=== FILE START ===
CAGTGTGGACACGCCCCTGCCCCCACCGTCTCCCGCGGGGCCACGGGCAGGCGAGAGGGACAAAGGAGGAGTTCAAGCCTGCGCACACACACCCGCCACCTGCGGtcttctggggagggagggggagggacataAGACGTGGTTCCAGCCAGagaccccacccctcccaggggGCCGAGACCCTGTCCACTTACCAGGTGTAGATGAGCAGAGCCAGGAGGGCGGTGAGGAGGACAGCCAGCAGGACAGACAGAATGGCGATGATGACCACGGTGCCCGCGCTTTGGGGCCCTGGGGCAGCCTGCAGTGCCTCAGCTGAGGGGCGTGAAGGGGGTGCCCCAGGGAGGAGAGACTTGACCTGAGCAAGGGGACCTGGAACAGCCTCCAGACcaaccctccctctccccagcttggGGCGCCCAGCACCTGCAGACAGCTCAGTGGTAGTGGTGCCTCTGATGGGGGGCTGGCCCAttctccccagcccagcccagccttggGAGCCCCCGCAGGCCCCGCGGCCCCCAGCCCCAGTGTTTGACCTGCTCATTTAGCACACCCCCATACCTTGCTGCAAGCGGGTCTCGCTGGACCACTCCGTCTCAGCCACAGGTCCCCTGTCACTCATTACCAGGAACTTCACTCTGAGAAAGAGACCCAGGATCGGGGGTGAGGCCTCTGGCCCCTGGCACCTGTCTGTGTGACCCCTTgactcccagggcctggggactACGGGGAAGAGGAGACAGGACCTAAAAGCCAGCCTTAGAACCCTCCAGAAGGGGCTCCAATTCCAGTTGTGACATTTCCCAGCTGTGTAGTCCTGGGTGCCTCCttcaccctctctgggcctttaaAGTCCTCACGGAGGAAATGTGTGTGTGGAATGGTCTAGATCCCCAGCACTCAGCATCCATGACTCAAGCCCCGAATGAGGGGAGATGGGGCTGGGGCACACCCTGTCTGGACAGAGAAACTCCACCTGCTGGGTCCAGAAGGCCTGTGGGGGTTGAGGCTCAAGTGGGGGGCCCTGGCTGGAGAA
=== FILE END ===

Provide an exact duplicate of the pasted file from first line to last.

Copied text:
CAGTGTGGACACGCCCCTGCCCCCACCGTCTCCCGCGGGGCCACGGGCAGGCGAGAGGGACAAAGGAGGAGTTCAAGCCTGCGCACACACACCCGCCACCTGCGGtcttctggggagggagggggagggacataAGACGTGGTTCCAGCCAGagaccccacccctcccaggggGCCGAGACCCTGTCCACTTACCAGGTGTAGATGAGCAGAGCCAGGAGGGCGGTGAGGAGGACAGCCAGCAGGACAGACAGAATGGCGATGATGACCACGGTGCCCGCGCTTTGGGGCCCTGGGGCAGCCTGCAGTGCCTCAGCTGAGGGGCGTGAAGGGGGTGCCCCAGGGAGGAGAGACTTGACCTGAGCAAGGGGACCTGGAACAGCCTCCAGACcaaccctccctctccccagcttggGGCGCCCAGCACCTGCAGACAGCTCAGTGGTAGTGGTGCCTCTGATGGGGGGCTGGCCCAttctccccagcccagcccagccttggGAGCCCCCGCAGGCCCCGCGGCCCCCAGCCCCAGTGTTTGACCTGCTCATTTAGCACACCCCCATACCTTGCTGCAAGCGGGTCTCGCTGGACCACTCCGTCTCAGCCACAGGTCCCCTGTCACTCATTACCAGGAACTTCACTCTGAGAAAGAGACCCAGGATCGGGGGTGAGGCCTCTGGCCCCTGGCACCTGTCTGTGTGACCCCTTgactcccagggcctggggactACGGGGAAGAGGAGACAGGACCTAAAAGCCAGCCTTAGAACCCTCCAGAAGGGGCTCCAATTCCAGTTGTGACATTTCCCAGCTGTGTAGTCCTGGGTGCCTCCttcaccctctctgggcctttaaAGTCCTCACGGAGGAAATGTGTGTGTGGAATGGTCTAGATCCCCAGCACTCAGCATCCATGACTCAAGCCCCGAATGAGGGGAGATGGGGCTGGGGCACACCCTGTCTGGACAGAGAAACTCCACCTGCTGGGTCCAGAAGGCCTGTGGGGGTTGAGGCTCAAGTGGGGGGCCCTGGCTGGAGAA